Fifth Grade: Testing… Testing
This is the year when standardized testing kicks in big-time, and so do the demands on kids. “We're trying to be competitive with countries like China. Fifth-graders are learning things most of us didn't learn till a year or two later,” says Candace Hall, a sixth-grade teacher and intervention specialist for fifth-through eighth-graders at Fleetwood Area School District, in Fleetwood, PA. Math-wise, steel yourself for geometry and complex fractions; your child will also have to show his work, not just hand in the answer. Reading alone will take 15 to 20 minutes per evening, and your child will often have to keep a log you'll need to sign, provide written answers to general questions, and make book reports. Social-studies and science projects will pop up regularly, too—some to be done with a team of kids, others over a length of time that can run from a couple of weeks to a month (for example, writing a report on the geography and history of the Silk Road).
Conversation Starter: Keep tabs on how well your child understands what he's reading—without hovering. Try casually saying “That book looks good. What's it about?”
Pointer-Provider: If your kid's stuck on a problem, give hints rather than the answer. For example, say “Well, what would happen if you reduced the fraction first?” and let him take it from there. Or have him ping a friend—collaborative effort is a good thing at this age anyway.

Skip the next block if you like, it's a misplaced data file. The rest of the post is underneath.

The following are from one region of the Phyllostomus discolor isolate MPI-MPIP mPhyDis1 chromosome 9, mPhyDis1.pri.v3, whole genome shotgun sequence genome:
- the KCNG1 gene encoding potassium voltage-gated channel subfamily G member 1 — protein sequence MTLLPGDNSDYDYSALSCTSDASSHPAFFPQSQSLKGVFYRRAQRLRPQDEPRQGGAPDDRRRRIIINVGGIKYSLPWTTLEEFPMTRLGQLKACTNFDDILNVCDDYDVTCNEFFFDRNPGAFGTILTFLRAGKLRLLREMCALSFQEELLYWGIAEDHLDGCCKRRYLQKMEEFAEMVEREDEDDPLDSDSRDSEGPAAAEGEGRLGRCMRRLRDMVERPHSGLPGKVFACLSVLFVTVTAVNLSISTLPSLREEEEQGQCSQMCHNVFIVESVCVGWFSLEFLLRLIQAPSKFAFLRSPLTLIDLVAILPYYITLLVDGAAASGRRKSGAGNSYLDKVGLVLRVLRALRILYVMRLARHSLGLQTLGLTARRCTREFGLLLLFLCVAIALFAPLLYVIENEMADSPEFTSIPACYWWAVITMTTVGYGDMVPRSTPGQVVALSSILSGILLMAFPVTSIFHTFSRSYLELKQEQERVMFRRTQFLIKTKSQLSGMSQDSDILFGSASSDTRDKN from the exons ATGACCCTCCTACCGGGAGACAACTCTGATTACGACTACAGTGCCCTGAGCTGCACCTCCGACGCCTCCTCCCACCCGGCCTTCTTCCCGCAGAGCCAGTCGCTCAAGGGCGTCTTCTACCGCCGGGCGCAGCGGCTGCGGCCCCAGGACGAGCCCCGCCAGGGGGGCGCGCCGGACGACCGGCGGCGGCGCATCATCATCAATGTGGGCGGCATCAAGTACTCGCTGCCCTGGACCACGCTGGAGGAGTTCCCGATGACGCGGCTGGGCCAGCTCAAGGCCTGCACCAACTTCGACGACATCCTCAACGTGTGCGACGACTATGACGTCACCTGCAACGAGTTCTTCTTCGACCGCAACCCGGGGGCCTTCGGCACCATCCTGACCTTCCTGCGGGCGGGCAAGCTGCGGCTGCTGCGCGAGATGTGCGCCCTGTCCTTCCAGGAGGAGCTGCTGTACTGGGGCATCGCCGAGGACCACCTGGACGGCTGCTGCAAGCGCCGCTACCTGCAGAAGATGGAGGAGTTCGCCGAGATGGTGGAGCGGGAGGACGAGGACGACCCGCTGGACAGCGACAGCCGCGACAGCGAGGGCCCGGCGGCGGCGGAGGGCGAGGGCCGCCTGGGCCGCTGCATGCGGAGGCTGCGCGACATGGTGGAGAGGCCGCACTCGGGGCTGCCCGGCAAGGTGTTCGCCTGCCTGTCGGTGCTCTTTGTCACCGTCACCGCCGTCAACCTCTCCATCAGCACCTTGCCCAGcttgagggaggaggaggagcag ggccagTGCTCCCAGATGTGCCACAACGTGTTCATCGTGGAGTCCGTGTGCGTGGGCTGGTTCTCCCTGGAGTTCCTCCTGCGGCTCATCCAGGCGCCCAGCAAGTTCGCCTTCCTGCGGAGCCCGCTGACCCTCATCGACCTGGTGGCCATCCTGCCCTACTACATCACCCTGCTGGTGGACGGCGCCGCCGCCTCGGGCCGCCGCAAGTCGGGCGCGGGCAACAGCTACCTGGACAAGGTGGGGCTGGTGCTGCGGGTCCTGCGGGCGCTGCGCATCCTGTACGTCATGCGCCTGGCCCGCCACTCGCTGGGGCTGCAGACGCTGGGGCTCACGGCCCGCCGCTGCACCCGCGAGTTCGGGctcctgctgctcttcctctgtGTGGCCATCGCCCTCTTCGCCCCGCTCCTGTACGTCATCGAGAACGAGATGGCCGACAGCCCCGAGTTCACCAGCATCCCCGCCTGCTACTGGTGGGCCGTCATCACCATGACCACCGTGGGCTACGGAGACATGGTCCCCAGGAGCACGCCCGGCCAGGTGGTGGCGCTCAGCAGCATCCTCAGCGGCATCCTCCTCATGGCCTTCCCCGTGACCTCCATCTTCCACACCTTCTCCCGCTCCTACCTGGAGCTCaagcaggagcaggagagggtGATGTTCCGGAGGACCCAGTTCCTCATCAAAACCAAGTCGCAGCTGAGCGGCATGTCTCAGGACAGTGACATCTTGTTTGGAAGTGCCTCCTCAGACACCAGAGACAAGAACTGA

Newshound: Many fifth-graders have homework related to current and world events, “but a lot of families don't read newspapers anymore,” says Rooney. Bookmark several good websites, and help your child learn to navigate them.
•NIGHTLY AMOUNT: ABOUT 50 MINUTES TO AN HOUR
•SECRET-WEAPON WEBSITE: INTERNET 4CLASS ROOMS.COM HAS WORD PROBLEMS, BRAINTEASERS, AND TARGETED GRADE-LEVEL HELP IN A WIDE RANGE OF SUBJECTS.
•BIG-PICTURE GOALS: BUILDING TEST-PREP, MATH, AND READING-COMPREHENSION SKILLS; TEACHING TEAMWORK